In its original broadcast, "Lisa's Substitute" finished forty-third in the ratings for the week of April 22–28, 1991, with a Nielsen Rating of 11.1, equivalent to approximately ten million viewing households. It was the highest-rated show on the Fox network that week. Hoffman has been praised for his guest appearance as Mr. Bergstrom. Entertainment Weekly named it one of the sixteen greatest guest appearances on The Simpsons. In 2007, Simon Crerar of The Times listed his performance as one of the thirty-three funniest cameos in the history of the show.
Since airing, the episode has received mostly positive reviews from television critics. The authors of the book I Can't Believe It's a Bigger and Better Updated Unofficial Simpsons Guide, Warren Martyn and Adrian Wood said, "Despite a scene-stealing performance from Ms Krabappel, this is Lisa's show. Mr Bergstrom's last message for Lisa is a delightful touch and adds the finishing touch to a wonderful episode." Former TV Squad blogger Adam Finley named "Lisa's Substitute" as one of his top fourteen most touching The Simpsons episodes, and The Simpsons Archive webmaster Jouni Paakkinen rated the episode as his third favorite. Colin Jacobson of DVD Movie Guide said that Lisa episodes "tend to be goopy", but "Lisa's Substitute" seemed like "a good show, however". He went on to say, "The show offered many other good moments, and it helped expand the Lisa/Homer relationship neatly. The Bart’s election subplot punctured any sappiness that otherwise might have occurred. [...] 'Lisa's Substitute' offered a fairly solid program." The episode's reference to The Graduate was named the 20th greatest film reference in the history of the show by Total Film's Nathan Ditum. Ditum also ranked Hoffman's performance as the 16th best guest appearance in the show's history. Todd VanDerWerff of Slant Magazine picked the episode as the show's second best, praising its emotion and Hoffman's performance.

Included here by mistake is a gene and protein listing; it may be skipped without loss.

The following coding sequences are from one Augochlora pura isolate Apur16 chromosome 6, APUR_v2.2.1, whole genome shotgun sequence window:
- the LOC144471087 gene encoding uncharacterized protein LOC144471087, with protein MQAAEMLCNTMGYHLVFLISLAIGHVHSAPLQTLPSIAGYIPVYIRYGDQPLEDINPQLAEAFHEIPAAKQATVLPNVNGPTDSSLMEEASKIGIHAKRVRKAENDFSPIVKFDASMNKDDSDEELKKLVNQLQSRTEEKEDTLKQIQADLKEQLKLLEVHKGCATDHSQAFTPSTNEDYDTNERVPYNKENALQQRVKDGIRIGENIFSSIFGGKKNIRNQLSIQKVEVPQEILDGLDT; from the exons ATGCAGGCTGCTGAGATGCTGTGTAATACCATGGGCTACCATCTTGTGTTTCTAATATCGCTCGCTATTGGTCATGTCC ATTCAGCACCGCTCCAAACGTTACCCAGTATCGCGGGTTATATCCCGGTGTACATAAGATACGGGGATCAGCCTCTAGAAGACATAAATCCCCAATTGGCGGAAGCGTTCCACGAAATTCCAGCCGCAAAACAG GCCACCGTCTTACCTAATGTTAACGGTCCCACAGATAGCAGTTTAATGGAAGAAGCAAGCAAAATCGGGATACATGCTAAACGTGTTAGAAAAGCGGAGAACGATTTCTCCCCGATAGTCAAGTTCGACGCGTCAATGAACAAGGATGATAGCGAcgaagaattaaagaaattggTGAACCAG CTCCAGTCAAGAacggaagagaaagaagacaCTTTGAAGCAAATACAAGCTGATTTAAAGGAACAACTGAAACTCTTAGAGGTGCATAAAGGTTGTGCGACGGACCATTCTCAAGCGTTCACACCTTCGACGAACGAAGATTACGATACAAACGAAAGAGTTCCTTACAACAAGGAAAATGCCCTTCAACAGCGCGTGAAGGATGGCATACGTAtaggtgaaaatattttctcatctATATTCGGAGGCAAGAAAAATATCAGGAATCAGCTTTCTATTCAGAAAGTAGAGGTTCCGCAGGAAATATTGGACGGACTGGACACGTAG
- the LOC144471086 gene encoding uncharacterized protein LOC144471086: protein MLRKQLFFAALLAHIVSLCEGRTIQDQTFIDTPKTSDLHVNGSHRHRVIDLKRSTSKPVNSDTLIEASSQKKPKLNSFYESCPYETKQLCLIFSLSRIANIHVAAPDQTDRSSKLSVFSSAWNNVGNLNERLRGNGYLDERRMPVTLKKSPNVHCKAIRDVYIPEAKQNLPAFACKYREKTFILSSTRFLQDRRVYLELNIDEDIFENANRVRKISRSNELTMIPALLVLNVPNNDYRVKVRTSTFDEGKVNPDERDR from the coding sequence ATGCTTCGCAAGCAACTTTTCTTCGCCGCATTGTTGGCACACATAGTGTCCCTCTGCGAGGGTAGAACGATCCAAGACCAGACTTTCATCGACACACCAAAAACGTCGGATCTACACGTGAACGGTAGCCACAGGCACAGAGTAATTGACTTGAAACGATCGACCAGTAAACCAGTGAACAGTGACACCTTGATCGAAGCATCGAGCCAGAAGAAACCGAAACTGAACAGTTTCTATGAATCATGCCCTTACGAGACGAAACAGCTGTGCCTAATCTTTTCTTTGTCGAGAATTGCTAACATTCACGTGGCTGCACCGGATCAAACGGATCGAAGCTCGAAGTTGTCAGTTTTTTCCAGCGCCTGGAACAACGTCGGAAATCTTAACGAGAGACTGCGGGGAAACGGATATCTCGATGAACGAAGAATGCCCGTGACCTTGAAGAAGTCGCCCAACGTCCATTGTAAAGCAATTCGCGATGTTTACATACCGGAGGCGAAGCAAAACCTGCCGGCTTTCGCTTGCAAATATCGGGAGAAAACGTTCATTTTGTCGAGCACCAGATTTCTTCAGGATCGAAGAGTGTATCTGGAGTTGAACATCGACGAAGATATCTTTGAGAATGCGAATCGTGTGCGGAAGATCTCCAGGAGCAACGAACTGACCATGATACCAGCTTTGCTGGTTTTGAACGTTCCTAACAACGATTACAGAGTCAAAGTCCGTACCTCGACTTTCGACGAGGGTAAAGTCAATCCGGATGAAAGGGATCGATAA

"Lisa's Substitute" also received positive reviews from cast and crew members of the show. Bart's voice actress, Nancy Cartwright, said it is one of her top three episodes together with "Bart Sells His Soul" and "Bart the Mother", while writer Al Jean said the episode was his favorite sentimental episode. Dan Castellaneta, the voice of Homer, named it his favorite episode of the show together with "Simpson and Delilah" and "Homer the Heretic". Executive producer James L. Brooks said he thinks "Lisa's Substitute" stands out because it is The Simpsons' "best show" with a message behind it.